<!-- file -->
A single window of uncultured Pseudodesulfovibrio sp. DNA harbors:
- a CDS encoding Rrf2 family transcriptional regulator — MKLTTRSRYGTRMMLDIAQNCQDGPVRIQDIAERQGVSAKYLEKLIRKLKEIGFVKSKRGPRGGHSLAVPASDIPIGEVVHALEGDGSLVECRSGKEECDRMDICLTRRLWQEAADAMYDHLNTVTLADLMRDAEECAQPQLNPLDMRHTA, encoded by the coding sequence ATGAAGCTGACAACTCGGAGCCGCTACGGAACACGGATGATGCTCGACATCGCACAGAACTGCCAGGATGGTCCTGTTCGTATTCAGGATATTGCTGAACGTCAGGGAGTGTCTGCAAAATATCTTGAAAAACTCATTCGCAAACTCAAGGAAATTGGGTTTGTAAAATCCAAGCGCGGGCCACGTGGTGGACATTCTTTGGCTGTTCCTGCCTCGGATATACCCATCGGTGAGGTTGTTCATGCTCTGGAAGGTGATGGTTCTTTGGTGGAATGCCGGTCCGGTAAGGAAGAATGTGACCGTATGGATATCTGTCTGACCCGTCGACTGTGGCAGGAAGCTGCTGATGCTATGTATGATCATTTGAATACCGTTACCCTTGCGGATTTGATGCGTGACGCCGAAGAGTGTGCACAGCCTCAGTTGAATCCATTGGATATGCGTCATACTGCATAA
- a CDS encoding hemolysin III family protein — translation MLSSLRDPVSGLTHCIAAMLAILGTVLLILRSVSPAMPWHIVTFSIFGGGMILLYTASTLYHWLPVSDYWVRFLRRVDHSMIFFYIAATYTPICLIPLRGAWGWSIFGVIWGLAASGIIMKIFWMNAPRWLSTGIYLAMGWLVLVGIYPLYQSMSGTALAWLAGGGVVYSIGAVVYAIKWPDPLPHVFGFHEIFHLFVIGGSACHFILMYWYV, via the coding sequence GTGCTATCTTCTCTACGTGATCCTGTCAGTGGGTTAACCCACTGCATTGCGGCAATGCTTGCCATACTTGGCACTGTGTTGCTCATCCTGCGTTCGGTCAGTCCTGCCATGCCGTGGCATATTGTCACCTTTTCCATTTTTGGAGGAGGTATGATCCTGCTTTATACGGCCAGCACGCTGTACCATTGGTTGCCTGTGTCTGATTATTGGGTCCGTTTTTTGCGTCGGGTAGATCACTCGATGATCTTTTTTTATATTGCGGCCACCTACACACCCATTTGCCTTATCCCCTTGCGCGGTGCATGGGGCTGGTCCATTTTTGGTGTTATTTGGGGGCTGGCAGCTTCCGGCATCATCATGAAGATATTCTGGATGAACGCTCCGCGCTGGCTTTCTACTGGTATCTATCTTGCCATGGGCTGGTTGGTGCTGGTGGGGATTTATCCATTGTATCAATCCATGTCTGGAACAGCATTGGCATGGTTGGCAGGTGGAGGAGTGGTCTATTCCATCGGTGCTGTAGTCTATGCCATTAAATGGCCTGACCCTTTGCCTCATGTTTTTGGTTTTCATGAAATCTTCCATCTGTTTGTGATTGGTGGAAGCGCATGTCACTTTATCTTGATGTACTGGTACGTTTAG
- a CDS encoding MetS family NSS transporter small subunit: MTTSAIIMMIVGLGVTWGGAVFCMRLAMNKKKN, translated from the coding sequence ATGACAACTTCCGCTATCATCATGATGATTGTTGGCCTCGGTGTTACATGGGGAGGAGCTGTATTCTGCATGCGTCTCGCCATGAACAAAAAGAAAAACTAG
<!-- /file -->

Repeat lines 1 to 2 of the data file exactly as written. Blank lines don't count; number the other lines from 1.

A single window of uncultured Pseudodesulfovibrio sp. DNA harbors:
- a CDS encoding Rrf2 family transcriptional regulator — MKLTTRSRYGTRMMLDIAQNCQDGPVRIQDIAERQGVSAKYLEKLIRKLKEIGFVKSKRGPRGGHSLAVPASDIPIGEVVHALEGDGSLVECRSGKEECDRMDICLTRRLWQEAADAMYDHLNTVTLADLMRDAEECAQPQLNPLDMRHTA, encoded by the coding sequence ATGAAGCTGACAACTCGGAGCCGCTACGGAACACGGATGATGCTCGACATCGCACAGAACTGCCAGGATGGTCCTGTTCGTATTCAGGATATTGCTGAACGTCAGGGAGTGTCTGCAAAATATCTTGAAAAACTCATTCGCAAACTCAAGGAAATTGGGTTTGTAAAATCCAAGCGCGGGCCACGTGGTGGACATTCTTTGGCTGTTCCTGCCTCGGATATACCCATCGGTGAGGTTGTTCATGCTCTGGAAGGTGATGGTTCTTTGGTGGAATGCCGGTCCGGTAAGGAAGAATGTGACCGTATGGATATCTGTCTGACCCGTCGACTGTGGCAGGAAGCTGCTGATGCTATGTATGATCATTTGAATACCGTTACCCTTGCGGATTTGATGCGTGACGCCGAAGAGTGTGCACAGCCTCAGTTGAATCCATTGGATATGCGTCATACTGCATAA